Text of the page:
What to Do When Someone Shoots at Your Drone

By Pilot Institute
Posted on July 25, 2022 - 7 minute read

Shooting a drone out of the sky is illegal based on federal laws, even if it is within private property. It is also illegal to throw anything at the drone in an attempt to knock it out of the sky. When this happens, it is imperative to inform your local law enforcement and local FAA Flight Standards Office (FSDO).

Stories of drone pilots having their drones shot at are incredibly common. As drones become more common, we expect such cases to also happen more frequently. After all, lots of people still worry about drones possibly violating their privacy. What should a drone pilot do in such a situation?

What does the law say about flying drones over private property?

According to federal laws, the FAA has sole jurisdiction over national airspace with very few exemptions. By definition, airspace starts at any point above the ground. This means that property owners cannot impose restrictions on the airspace above their property, and thus cannot legally restrict drones from flying over.

The opinion of the federal government on this matter is quite clear, but it gets a lot more ambiguous when we look at laws at the state or municipal levels. Concerns over privacy violations remain rampant when it comes to drones, some of them justified by actual cases of voyeurism and unwanted surveillance. Unfortunately, the FAA has not implemented regulations yet that will address these concerns.

As a response to civilian concerns, many states and cities all over the U.S. have passed laws that restrict drone flight over private property. For instance, Nevada has declared a law that flying a drone below 250 feet over a person’s private property can be considered trespassing, especially if the property owner had previously notified that they do not allow drone operations over their property.

Such drone laws at the state or municipal levels are controversial when they are in conflict with federal laws. The property owner may still have a valid case for nuisance or voyeurism, depending on what exactly the drone was doing over the property. However, airspace conflicts will more often be decided in favor of the FAA.

Why is shooting at drones illegal?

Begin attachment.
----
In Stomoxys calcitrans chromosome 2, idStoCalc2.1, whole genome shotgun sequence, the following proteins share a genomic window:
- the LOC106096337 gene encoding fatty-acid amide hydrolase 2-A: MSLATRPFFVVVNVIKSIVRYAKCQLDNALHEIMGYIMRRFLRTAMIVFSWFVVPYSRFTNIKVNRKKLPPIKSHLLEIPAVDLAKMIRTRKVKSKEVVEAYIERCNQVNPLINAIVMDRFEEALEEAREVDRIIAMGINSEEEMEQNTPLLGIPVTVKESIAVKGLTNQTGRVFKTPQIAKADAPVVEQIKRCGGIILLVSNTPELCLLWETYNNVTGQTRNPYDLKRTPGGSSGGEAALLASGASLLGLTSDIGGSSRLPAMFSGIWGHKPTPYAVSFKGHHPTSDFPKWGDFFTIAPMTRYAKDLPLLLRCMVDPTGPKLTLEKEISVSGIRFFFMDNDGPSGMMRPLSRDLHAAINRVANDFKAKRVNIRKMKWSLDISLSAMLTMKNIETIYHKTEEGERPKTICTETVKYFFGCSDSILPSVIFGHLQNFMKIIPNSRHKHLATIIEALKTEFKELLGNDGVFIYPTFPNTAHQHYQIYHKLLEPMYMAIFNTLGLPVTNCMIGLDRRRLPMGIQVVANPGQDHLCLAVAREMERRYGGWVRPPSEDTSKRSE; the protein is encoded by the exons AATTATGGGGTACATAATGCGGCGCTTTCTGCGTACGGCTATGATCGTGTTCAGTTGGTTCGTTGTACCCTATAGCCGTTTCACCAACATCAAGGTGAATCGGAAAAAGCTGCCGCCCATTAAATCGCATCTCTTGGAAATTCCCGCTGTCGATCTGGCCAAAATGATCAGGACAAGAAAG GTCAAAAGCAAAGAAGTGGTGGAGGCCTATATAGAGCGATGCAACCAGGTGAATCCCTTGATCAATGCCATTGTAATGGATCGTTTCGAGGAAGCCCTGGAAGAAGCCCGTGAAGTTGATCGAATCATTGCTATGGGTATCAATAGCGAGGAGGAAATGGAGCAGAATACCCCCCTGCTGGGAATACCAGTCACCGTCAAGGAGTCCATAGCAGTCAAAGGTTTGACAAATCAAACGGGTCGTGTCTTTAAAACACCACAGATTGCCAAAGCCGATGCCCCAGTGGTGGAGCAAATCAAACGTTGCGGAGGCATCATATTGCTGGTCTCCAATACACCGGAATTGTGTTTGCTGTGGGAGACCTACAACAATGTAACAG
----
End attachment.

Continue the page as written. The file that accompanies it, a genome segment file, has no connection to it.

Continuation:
There actually are several reasons why firing a weapon at a drone is illegal. Someone who does this may be charged with a federal crime plus one more state or local crime or criminal mischief.

According to Title 18 US Code 32, the destruction of an aircraft is considered a federal crime. The FAA and the NTSB consider all types of drones as aircraft, therefore protecting them under this law. This applies to all drones, whether they are used commercially or recreationally.

Again, the ownership of airspace over private property becomes relevant in this matter. Whether a property owner can claim shooting a drone as self-defense can be argued because there are no federal laws that define flying a drone over private property as trespassing. Moreover, there are laws that prevent the weaponization of drones. With these laws in place, self-defense is a weak argument for shooting down a drone.

There may also be local laws in place that penalize the indiscriminate firing of weapons. This may apply in the case of drones, particularly when they pose no threat to the person or property involved.

Finally, the drone is still considered someone’s private property. Shooting one down can be considered destruction of private property, which can be a civil case.

With all these laws in place, the cards certainly seem stacked in favor of the drone pilot in the case of a drone getting downed by a weapon. This even applies to jamming or spoofing the signal of a drone, as these are also prohibited under federal law.

What to do when someone shoots at your drone

Even with the laws in place, drones getting shot at continues to be a common occurrence. The course of action is essentially similar to whether the shot at your drone was successful or not. If this happens to you (and you believe you are in the right), then here are the steps to take:

Get in touch with local law enforcement

The safest first step to take is to contact your local law enforcement agency as soon as possible. Depending on your local laws, the fact that a firearm was discharged in a situation where there was no threat should be enough to get the attention of your local police. It is also best to have the police act as a liaison between you and any disgruntled neighbor.